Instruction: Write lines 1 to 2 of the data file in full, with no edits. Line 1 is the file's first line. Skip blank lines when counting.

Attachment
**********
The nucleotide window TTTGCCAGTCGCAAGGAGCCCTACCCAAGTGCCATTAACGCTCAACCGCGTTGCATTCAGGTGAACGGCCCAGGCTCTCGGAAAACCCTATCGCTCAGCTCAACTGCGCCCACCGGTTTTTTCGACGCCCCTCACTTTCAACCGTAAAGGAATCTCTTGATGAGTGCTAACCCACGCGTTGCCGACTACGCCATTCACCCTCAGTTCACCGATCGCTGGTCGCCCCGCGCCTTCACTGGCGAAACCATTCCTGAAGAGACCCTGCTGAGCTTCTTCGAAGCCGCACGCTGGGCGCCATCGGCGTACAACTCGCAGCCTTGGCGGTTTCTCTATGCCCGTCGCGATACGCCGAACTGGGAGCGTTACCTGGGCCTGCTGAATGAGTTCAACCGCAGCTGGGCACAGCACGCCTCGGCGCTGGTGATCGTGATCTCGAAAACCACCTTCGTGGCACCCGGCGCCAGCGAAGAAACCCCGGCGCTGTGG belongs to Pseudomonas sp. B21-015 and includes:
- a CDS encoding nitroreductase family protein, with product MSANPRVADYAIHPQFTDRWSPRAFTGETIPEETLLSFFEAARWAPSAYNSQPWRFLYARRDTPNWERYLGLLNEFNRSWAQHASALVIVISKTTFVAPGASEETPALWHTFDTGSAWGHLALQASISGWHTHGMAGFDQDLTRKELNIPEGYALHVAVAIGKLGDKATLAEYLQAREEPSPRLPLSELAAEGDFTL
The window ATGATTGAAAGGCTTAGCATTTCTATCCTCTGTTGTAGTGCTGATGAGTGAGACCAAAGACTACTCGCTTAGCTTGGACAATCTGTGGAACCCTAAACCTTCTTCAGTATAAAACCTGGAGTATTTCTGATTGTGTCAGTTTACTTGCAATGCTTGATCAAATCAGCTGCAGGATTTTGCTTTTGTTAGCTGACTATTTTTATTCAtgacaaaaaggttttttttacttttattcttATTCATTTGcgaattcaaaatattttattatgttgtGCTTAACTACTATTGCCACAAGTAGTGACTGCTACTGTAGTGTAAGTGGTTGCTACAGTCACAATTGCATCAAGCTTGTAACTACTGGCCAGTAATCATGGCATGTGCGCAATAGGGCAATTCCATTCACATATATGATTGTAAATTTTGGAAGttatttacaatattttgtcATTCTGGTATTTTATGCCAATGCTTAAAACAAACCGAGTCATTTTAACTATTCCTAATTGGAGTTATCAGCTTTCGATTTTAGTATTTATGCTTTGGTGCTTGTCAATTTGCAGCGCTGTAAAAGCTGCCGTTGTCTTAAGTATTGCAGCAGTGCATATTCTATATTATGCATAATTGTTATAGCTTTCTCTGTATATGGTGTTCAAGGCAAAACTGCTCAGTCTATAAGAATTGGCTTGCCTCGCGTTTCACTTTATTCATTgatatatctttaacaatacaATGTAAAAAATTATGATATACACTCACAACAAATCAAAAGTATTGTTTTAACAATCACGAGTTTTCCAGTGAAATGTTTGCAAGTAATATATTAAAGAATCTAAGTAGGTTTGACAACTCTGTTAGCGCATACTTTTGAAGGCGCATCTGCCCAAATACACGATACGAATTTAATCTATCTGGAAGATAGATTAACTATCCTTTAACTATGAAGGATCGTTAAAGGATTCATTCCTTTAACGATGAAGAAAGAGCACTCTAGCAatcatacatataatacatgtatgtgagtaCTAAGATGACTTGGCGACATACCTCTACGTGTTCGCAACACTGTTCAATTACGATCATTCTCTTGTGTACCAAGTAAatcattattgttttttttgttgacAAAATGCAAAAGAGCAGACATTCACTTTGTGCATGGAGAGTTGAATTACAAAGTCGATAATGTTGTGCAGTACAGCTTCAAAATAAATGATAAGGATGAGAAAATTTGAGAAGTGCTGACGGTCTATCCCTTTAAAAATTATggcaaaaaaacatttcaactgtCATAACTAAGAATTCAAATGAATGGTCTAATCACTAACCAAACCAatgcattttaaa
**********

The nucleotide window TTTGCCAGTCGCAAGGAGCCCTACCCAAGTGCCATTAACGCTCAACCGCGTTGCATTCAGGTGAACGGCCCAGGCTCTCGGAAAACCCTATCGCTCAGCTCAACTGCGCCCACCGGTTTTTTCGACGCCCCTCACTTTCAACCGTAAAGGAATCTCTTGATGAGTGCTAACCCACGCGTTGCCGACTACGCCATTCACCCTCAGTTCACCGATCGCTGGTCGCCCCGCGCCTTCACTGGCGAAACCATTCCTGAAGAGACCCTGCTGAGCTTCTTCGAAGCCGCACGCTGGGCGCCATCGGCGTACAACTCGCAGCCTTGGCGGTTTCTCTATGCCCGTCGCGATACGCCGAACTGGGAGCGTTACCTGGGCCTGCTGAATGAGTTCAACCGCAGCTGGGCACAGCACGCCTCGGCGCTGGTGATCGTGATCTCGAAAACCACCTTCGTGGCACCCGGCGCCAGCGAAGAAACCCCGGCGCTGTGG belongs to Pseudomonas sp. B21-015 and includes:
- a CDS encoding nitroreductase family protein, with product MSANPRVADYAIHPQFTDRWSPRAFTGETIPEETLLSFFEAARWAPSAYNSQPWRFLYARRDTPNWERYLGLLNEFNRSWAQHASALVIVISKTTFVAPGASEETPALWHTFDTGSAWGHLALQASISGWHTHGMAGFDQDLTRKELNIPEGYALHVAVAIGKLGDKATLAEYLQAREEPSPRLPLSELAAEGDFTL